Public Performance, Personal Story: A Study of Playback Theatre
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In this study I explore the hybrid ritual performance form of Playback Theatre through audience members' experiences. The particular Playback Theatre application under consideration is the one-off community-based event. Selected writing from the Playback Theatre practice field assists in the establishment of the study focus. Literature from performance and ritual theory provides a framework for the inquiry. Theory about stories and storytelling offers a complementary lens that acknowledges the centrality of personal story in Playback Theatre. Contemporary writing about the experience of community is included to illuminate the experience of the public-private convergence in the Playback Theatre event. This study adds the voices of audience members to the writing about Playback Theatre from a practitioner perspective. The research has been undertaken using an ethnographic approach that draws on participant observation, informal group and individual interviews and researcher reflexivity. Audience members engage in the one-off community-based Playback Theatre performance as participants and spectators. The study finds that the ritual framework offered by Playback Theatre is central to creating an environment for participation through the encouragement of flow experiences. Audience members' desire and capacity to participate is influenced by their initial engagement and their on-going negotiation of the tension of participation that is evoked through the repeated invitation implicit in the form. As participants, audience members' focus tends to be predominately on themselves as they resolve numerous responses to the invitation to participate. In order to accomplish this, many audience members engage in reflective distance, a momentary moving away from the liminal pull of the performance with the intention of re-entering. A resistance to surrendering to the invitation to participate challenges some audience members. The study identifies a number of barriers to participation. The focus on self that the invitation to participate creates is transformed when a storyteller emerges from the audience, at which point, audience members shift to focus on the teller. This constitutes a period of deep listening where audience members demonstrate a commitment to hearing the teller and appreciating the performers. While spectating, audience members experience connection to the teller and connection to the ideas presented in their stories. Watching the enactment they may have this experience expanded or heightened through the amalgamation of the multiple perspectives that the actors evoke as they interpret the story in the dramatised enactment. The collective experience of spectating yields multiple moments of communitas. This might be impeded if an individual has a persistent story they feel reluctant to tell or if an audience member is featured in a story told by another. The after-show period is shown to be an intrinsic part of the ritual event facilitating the incorporation of the experience for audience members as they prepare to re-enter the ordinary social world. This occurs through on-going storytelling and reflective discussion. The informal nature of this period is insufficient for some audience members who may require specific debriefing. The one-off community-based Playback Theatre performance is an opportunity for people to gather as a community and to tell and listen to stories. This requires an interactive process of risking and listening and provides audience members with an opportunity to see themselves and to see The Other. The study concludes that the application of Playback Theatre in this context is a metaphor for community.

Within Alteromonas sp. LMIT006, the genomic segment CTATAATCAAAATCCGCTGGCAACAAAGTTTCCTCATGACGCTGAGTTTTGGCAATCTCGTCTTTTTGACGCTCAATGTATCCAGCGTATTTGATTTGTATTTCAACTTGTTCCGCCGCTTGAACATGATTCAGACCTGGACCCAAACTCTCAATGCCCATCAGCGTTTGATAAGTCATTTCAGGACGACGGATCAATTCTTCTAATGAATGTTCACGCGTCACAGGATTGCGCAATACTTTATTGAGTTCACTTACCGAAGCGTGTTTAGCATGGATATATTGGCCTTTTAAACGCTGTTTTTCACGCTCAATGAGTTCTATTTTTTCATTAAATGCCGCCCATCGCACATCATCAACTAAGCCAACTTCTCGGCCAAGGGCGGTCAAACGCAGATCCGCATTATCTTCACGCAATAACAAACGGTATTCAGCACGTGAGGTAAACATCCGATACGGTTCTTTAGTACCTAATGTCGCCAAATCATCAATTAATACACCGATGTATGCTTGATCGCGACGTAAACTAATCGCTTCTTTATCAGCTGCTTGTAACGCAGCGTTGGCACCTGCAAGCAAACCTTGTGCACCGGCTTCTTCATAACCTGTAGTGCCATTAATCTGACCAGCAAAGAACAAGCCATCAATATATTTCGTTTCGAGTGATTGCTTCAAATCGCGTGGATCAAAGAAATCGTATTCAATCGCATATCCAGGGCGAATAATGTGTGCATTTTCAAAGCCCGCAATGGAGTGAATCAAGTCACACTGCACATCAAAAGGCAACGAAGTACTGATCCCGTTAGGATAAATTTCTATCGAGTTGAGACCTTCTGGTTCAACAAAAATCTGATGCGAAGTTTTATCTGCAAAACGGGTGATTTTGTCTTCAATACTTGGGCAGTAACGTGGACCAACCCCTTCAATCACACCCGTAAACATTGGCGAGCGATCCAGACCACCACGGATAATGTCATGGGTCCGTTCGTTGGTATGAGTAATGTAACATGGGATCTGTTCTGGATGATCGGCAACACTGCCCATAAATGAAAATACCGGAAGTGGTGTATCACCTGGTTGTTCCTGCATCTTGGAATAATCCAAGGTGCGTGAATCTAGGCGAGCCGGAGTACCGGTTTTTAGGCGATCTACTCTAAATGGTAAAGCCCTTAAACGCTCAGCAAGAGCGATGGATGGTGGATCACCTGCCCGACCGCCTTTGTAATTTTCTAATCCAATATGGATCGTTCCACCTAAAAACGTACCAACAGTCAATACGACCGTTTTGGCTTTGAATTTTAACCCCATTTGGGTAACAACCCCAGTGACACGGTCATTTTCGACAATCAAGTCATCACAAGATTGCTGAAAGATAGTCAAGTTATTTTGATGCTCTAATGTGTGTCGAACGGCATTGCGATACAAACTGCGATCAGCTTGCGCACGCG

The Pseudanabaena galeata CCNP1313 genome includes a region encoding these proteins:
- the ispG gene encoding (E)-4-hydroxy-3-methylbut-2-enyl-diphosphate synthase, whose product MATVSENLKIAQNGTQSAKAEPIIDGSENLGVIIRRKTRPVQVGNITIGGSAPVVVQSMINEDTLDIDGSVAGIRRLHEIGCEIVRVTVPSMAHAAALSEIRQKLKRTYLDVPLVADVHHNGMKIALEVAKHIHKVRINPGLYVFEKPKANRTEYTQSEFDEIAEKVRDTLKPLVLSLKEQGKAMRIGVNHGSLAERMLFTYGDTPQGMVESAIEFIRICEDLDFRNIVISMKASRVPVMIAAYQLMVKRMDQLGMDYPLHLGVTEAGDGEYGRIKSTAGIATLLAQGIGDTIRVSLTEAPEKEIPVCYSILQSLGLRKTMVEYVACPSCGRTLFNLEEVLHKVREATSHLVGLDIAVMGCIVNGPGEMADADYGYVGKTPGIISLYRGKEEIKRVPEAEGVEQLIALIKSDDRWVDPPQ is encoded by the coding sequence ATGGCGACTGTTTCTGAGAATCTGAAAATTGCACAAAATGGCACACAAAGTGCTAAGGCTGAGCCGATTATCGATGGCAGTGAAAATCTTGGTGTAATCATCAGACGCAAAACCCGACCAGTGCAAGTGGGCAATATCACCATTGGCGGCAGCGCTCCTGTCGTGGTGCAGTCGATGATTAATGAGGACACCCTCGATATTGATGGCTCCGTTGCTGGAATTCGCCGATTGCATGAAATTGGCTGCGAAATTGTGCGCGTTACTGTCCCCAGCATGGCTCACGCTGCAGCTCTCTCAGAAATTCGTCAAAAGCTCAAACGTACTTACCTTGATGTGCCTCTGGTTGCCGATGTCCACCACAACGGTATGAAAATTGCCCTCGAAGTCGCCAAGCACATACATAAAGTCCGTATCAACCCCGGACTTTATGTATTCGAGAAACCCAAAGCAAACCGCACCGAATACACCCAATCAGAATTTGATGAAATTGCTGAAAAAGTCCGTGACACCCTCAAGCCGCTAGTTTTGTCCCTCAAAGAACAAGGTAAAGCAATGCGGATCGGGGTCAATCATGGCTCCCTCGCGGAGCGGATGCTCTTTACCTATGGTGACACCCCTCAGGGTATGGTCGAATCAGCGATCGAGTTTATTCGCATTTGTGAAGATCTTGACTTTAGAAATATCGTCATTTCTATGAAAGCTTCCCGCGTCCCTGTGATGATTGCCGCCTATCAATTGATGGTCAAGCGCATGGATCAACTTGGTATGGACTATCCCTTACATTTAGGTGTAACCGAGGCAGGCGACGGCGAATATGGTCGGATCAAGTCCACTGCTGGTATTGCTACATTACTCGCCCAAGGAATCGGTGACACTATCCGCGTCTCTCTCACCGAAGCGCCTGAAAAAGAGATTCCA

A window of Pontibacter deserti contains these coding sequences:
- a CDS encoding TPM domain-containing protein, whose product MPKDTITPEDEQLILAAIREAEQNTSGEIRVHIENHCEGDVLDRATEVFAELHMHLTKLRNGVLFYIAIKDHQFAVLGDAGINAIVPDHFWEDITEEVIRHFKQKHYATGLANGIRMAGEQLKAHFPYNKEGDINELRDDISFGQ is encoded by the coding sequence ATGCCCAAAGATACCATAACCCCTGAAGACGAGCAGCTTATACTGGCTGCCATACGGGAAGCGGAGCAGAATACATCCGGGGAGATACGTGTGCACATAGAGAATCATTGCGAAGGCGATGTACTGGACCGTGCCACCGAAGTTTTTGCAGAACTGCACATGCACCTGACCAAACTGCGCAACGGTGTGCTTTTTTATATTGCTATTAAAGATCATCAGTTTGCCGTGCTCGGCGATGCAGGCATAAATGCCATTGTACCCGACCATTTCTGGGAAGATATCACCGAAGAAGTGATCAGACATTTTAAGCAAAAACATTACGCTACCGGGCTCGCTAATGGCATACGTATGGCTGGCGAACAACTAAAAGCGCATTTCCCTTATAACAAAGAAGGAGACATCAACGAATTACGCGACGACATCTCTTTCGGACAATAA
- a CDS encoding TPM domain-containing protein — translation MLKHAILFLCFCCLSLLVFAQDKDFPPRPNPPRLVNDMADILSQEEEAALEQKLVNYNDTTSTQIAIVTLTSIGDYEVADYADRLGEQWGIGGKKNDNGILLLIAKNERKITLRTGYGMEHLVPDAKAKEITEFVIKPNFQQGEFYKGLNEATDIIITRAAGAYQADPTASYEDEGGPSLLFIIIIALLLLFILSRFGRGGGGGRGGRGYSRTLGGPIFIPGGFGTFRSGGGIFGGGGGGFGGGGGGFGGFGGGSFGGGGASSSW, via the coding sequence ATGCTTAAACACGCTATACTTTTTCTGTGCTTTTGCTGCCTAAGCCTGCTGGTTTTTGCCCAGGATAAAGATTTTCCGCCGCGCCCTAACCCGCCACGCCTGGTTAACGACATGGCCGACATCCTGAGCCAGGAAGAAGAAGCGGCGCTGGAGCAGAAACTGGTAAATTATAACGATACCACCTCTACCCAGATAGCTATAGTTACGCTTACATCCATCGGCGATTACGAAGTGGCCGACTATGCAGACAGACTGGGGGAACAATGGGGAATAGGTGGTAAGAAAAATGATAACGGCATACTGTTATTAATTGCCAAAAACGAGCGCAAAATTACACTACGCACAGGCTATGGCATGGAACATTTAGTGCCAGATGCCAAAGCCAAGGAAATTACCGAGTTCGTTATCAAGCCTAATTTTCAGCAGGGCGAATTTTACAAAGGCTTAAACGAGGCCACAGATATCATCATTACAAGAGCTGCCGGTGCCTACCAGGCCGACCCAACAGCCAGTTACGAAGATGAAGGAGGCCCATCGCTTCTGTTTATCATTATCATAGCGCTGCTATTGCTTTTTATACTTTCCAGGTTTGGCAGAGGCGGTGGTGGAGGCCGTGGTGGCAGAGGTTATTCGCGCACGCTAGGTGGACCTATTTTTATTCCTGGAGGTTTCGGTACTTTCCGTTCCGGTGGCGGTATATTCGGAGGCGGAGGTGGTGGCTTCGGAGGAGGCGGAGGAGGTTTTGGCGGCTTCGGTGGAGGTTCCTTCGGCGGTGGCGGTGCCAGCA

Thesis (PhD Doctorate)
Doctor of Philosophy (PhD)
School of Vocational, Technology and Arts Education
Item Access Status
Brisbane Playback Theatre Company